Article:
TouchPad vs. iPad: Apple had them from the start

The last twenty-four hours of my life have generally been centered around the HP TouchPad. I don’t think I would have ever guessed that would be the case, but so it is. Around 10pm (CST) last night, I learned about the TouchPad “Fire Sale” and then set about the process to obtain two of the units. I’ve covered that story a few blog posts ago.

I’m not a “expert” TouchPad user yet (if there is such a thing), but the majority of gestures and functionality of the device are/is the same as the iPad, and the body of the TouchPad itself seems to be exactly the same size as the iPad 1. Three things really differentiate the TouchPad from the iPad: the “cards” of WebOS, the plastic back of the TouchPad, and the Camera. There are other differences, such as the lack of iTunes, USB charging and data access (vs. 30 pin), and so on. But those are minor differences. You can still use iTunes (HP has a program that interacts with it) and Apple may move to USB to meet European standards in the future. And as you know, the iPad 2 contains 2, not just one camera.

I keep coming back to the conclusion that if you want a tablet mainly for Internet and e-mail (which is what the majority of people use computers for), this tablet is a steal at $99. Otherwise, the iPad has always has the TouchPad beat. As an educator, the device lacks capabilities and apps for the classroom, and as musician, the device lacks apps for the performance/study/practice of music. Here are some thoughts:

1) The TouchPad has a faster processor and more RAM than the iPad 1 or 2. Both the iPad 1 and 2 operate faster than the TouchPad (noticeably so, although not terribly so). One report from yesterday indicated that HP was able to install WebOS on the iPad, and it worked better on the iPad than it did on the TouchPad. Note: the TouchPad has the faster processor and greater amount of RAM. This just shouldn’t be. It tells you that the hardware side of the TouchPad is flawed. It might give some hope to WebOS, if HP ever licenses it, or if HP even continues to develop the OS.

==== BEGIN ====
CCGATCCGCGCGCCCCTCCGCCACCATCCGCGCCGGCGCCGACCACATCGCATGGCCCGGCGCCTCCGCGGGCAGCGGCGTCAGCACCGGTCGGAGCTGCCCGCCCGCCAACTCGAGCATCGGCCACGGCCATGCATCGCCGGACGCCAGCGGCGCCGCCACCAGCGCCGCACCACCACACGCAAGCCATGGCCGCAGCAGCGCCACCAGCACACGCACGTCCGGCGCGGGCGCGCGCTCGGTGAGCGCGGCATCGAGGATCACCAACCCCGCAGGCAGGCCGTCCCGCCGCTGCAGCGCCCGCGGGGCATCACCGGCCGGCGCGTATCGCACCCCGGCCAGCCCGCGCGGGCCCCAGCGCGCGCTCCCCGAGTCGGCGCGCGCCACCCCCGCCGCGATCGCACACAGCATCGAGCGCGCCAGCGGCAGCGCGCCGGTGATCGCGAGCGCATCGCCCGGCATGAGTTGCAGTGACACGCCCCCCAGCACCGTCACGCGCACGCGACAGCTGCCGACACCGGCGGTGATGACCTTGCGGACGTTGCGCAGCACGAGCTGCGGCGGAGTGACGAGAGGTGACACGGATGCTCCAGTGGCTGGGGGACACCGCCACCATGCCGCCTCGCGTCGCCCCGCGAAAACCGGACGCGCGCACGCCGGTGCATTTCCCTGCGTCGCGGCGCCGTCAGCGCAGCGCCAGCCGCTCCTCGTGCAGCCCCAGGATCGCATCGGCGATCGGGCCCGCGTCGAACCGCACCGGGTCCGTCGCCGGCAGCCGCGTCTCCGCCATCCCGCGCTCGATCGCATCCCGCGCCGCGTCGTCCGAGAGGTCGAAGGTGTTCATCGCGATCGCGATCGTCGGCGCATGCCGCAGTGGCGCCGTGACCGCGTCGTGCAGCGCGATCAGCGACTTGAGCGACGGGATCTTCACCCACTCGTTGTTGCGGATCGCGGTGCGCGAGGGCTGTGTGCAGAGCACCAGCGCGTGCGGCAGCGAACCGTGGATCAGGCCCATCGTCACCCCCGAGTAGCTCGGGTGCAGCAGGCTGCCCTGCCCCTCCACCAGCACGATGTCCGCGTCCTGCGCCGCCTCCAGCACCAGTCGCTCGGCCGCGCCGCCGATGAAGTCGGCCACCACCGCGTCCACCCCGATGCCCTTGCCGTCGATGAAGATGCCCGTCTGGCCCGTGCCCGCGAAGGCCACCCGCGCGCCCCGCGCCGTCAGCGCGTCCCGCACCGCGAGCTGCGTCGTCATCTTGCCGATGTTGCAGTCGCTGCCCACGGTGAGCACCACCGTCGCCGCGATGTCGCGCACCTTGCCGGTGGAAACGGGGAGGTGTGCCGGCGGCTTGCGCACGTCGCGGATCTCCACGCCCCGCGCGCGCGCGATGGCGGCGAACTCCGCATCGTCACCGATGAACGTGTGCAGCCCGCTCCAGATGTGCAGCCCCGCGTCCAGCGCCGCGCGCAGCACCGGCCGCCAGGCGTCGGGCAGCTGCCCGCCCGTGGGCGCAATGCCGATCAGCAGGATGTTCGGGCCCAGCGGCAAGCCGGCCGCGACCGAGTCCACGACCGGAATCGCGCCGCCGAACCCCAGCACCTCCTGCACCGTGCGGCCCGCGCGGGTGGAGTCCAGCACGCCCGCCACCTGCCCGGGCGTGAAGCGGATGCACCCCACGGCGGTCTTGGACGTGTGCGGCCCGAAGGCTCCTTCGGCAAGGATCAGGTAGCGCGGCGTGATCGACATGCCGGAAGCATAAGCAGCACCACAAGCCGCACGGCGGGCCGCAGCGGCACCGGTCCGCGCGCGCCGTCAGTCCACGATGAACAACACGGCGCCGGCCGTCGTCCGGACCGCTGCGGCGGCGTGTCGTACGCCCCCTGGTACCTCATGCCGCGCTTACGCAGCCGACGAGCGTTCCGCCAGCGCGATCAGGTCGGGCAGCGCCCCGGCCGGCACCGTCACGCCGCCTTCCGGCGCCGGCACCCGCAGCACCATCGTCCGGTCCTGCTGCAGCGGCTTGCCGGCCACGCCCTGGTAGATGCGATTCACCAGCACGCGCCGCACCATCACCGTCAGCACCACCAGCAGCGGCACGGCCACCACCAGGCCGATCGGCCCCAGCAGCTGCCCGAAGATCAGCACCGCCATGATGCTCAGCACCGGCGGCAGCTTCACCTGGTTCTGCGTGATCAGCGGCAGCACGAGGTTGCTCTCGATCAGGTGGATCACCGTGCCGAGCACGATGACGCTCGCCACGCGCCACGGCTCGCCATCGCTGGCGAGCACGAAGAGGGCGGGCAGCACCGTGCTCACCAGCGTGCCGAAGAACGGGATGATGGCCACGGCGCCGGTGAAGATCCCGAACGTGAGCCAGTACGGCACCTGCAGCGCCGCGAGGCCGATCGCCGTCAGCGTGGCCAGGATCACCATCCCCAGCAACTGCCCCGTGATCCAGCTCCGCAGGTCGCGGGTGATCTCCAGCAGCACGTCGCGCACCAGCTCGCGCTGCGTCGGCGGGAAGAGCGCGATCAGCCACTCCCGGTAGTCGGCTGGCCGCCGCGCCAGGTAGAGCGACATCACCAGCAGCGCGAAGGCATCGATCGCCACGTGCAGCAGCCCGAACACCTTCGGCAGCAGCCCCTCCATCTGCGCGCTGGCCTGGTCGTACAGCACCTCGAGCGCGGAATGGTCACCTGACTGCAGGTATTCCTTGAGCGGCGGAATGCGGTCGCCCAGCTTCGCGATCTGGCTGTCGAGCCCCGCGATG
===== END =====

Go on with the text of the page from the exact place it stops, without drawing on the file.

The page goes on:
2) Developers were waiting in line to sell for the iPad before it was introduced. It’s pretty clear that developers were waiting to see what happened with WebOS before jumping on board (There are probably a few developers sighing a big sigh of relief today, that had been wondering if they made the right choice). On a side note, I hope the large number of TouchPad sales today will spur some developers to make more apps for the TouchPad. Even though the TouchPad isn’t the iPad, it’s still a good product with a good OS. The users of the device deserve even more quality apps.

3) That said, I’m still looking for several key apps, including a true word processor, a presentation package (think PowerPoint or KeyNote), a PDF reader that is fast and turns pages side to side, even more–a PDF reader that has annotation capabilities, and a notebook app like Penultimate or Noteshelf. Note that apps in all of these categories were available on DAY 1 of the iPad.

4) The TouchPad can’t replace a SMART Board. There’s no video out, and there’s no Apple TV for the TouchPad. The iPad 2 is going to shake education this fall…interactive whiteboard sales are going to plummet, and the sales of iPads, Apple TVs, and large LCD TVs (65 inches and larger) are going to go through the roof (TVs also have a longer lifespan, whereas projectors will be replaced multiple times, even with bulb replacements).

5) I’ll go back to the word processor again. How is a kid supposed to use a tablet in school if they can’t write a paper? There are some basic apps…but come on, HP! Was it that hard to have an office suite ready to go when you introduced this device fourteen months after the debut of the iPad? Quick Office has promised the ability to edit and create documents…but will they still do so? This strikes me as engineers (or product managers) who bought into the mantra that “tablets are for consumption, not creation.” This TouchPad “fire sale” is what happens when you follow that mantra.

6) The device was just too late. Why would you buy a $499 TouchPad when you could buy an iPad, unless you are a developer, you’re a techie with money to spend, or you hate Apple products?

Don’t get me wrong…the TouchPad is a nice little device, that in 2009 (before the iPad) would have rocked the computer industry just like the iPad. But 2009 isn’t good enough in 2011, when you have iPads and Android tablets to choose from. At $99, it’s a great purchase–as long as you have limited plans for the device. If you want a tablet–mainly because of apps, but sometimes because of other device (e.g. Apple TV)–that can exceed its original conception, you’ll have to choose either the iPad or one of the Android Tablets…but as for me, I’m wagering on Apple.

Will I buy an Android Tablet? Well, if the top-of-the-line Android tablet suddenly goes on sale for 80% off, yes, I will. Otherwise, I now have both an iPad and a TouchPad to work with. And hopefully some additional apps will be coming with the TouchPad.

**As a side note, it’s altogether possible that the TouchPad “community” could devise a way to install Android on a TouchPad…I’d certainly be interested in that possibility, too.

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